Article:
Pulp Culture
R.J.B. Bosworth
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Buy *Pulp Culture: The Art of Fiction Magazines* by Frank M. Robinson and Lawrence Davidson online

Pulp Culture: The Art of Fiction Magazines
Frank M. Robinson and Lawrence Davidson
Collectors Press
206 pages
January 2007
rated 4 of 5 possible stars

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Pulp fiction has entered into the age of nostalgia with current authors, artists, and even filmmakers returning to embrace those long-gone genre tales. Whether it is Stephen King waxing poetic about the influence of pulp magazines or the cinematic impression of “pulp fiction” imbued upon films such as Sin City and Sky Captain and the World of Tomorrow, it becomes obvious that those poor-quality-paper books left a lasting impression on the world. Frank Robinson and Lawrence Davidson are here to remind us of the origins and some of the more popular series that capture imaginations back then and could probably do so again today.

At the turn of the century, as printing became more accessible and color printing more possible, a new form of literature emerged (though some might object to the use of the term “literature). As Poe and others had made the short story popular, these magazines, much like their predecessors the dime novels, were cheap and provided decent entertainment for millions of people worldwide. Known as pulp fiction or pulp magazines, these thick collections were printed on cheap yellowish paper, from which the name “pulp” was derived. As the initial magazines became popular, many spawned replicas and outright impostors, flooding the market but satisfying a hungry audience.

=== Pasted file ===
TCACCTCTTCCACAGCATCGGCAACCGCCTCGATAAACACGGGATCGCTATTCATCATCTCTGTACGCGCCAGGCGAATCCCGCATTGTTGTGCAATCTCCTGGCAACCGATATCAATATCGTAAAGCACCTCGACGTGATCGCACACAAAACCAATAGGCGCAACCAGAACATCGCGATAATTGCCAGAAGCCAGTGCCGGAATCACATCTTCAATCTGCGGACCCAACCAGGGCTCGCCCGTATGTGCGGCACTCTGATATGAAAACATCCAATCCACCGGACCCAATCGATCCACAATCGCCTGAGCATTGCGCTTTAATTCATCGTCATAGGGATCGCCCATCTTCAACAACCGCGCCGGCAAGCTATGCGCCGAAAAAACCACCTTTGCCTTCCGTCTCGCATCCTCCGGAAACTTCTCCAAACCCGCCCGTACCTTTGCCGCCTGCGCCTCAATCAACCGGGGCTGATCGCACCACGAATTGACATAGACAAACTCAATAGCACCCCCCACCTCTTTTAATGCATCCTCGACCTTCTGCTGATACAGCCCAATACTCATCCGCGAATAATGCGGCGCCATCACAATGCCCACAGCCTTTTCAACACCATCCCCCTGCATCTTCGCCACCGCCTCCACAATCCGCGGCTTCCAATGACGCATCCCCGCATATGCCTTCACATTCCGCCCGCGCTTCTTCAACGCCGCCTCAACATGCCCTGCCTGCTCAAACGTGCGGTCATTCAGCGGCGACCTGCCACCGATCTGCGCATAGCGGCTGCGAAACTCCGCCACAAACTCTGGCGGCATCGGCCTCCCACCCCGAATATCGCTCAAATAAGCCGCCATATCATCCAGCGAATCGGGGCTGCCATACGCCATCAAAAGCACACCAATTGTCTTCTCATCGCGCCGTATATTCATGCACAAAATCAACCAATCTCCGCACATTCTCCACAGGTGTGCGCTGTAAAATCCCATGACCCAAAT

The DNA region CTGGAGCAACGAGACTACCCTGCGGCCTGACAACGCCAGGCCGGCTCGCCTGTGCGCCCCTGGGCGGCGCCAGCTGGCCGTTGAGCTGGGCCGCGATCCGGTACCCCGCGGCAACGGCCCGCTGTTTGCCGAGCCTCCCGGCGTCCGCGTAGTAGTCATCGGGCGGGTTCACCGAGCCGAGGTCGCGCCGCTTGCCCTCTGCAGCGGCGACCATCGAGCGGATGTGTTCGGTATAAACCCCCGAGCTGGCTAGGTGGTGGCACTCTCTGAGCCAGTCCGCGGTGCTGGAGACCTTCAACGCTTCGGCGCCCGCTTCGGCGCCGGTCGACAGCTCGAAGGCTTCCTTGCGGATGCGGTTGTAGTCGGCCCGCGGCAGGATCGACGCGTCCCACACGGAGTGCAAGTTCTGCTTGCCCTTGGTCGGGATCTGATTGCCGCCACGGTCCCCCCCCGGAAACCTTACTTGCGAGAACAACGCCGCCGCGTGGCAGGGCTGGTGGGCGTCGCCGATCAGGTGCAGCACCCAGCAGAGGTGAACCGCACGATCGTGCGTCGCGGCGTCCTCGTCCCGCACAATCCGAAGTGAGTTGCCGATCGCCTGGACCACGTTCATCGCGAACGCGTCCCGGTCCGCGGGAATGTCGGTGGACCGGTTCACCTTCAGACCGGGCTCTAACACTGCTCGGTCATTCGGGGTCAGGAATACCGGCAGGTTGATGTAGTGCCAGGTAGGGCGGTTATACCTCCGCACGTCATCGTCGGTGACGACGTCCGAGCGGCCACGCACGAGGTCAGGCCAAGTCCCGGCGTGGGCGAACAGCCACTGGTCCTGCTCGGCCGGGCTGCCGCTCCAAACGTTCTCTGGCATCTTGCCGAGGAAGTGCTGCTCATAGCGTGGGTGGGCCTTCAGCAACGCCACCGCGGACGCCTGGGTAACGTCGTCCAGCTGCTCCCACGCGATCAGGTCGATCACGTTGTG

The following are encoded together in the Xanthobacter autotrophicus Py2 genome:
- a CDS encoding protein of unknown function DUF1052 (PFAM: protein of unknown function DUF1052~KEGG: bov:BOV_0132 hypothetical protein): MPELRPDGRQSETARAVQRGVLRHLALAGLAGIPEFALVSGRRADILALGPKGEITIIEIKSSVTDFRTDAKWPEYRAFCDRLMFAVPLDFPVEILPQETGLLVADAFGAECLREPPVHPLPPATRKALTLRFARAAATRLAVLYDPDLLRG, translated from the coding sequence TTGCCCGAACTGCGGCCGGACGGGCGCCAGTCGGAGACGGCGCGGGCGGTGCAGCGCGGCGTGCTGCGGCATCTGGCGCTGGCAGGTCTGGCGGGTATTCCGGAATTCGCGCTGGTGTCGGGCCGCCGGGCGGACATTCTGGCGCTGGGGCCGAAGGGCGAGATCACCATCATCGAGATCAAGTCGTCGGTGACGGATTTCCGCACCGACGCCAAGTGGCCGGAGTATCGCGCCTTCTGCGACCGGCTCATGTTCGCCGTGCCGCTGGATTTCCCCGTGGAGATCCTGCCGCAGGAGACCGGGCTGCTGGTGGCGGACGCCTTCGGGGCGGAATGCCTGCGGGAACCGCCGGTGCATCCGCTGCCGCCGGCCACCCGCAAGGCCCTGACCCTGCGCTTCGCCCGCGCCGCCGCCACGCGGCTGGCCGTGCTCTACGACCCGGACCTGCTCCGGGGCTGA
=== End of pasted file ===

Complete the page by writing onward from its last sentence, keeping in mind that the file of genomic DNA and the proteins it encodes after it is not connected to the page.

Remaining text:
From the exotic to the clichéd, the authors deliver a variety of essays exploring the different genres, writers, and styles not only within individual magazines, but also over the years as pulp magazines rose and fell in popularity. Essentially, these essays look at history more than literary deconstruction or a cultural study of the industry, but readers still walk away with a decent understanding of the dramatic rise and fall of pulp fiction. While the essays are particularly deep in their reasoning or explanations, there is not an expectation of it in this over-sized coffee book.

But where this book really shines is in the hundreds of color pictures on almost every page. These images reveal the many different covers that pulp magazines used throughout the years. Interestingly, much like pornography today, the cover art was given the most attention and detail, often to the detriment of the contents. The idea was (and still is) to get readers’ attention in a newsstand virtually wallpapered with dozens, if not hundreds, of pulp magazines. The problem was how to stand out. Many of the artists who did the art work for these covers went on to other famous work or transitioned into related fields such as comic books or paperback (think romance) covers. But the selection of covers is astounding. In full color and varying in size from two inches to a full half page, each picture is accompanied by a caption revealing the title and number as well as a witty or informative one-liner.

The artwork itself evokes interesting commentary on issues of race, gender, and violence. The implications of postures, coloring, and titles would prove a great study on institutional influences derived from such locations of pop culture.

With some pages having as many as six covers, repeated scanning of this book will be necessary to fully enjoy it. However, for most who pick up this book, that will not seem to be labor but delight as this cornucopia of pulp magazines provides plenty of eye candy and food for thought.

Originally published on Curled Up With A Good Book at www.curledup.com. © Lance Eaton, 2007

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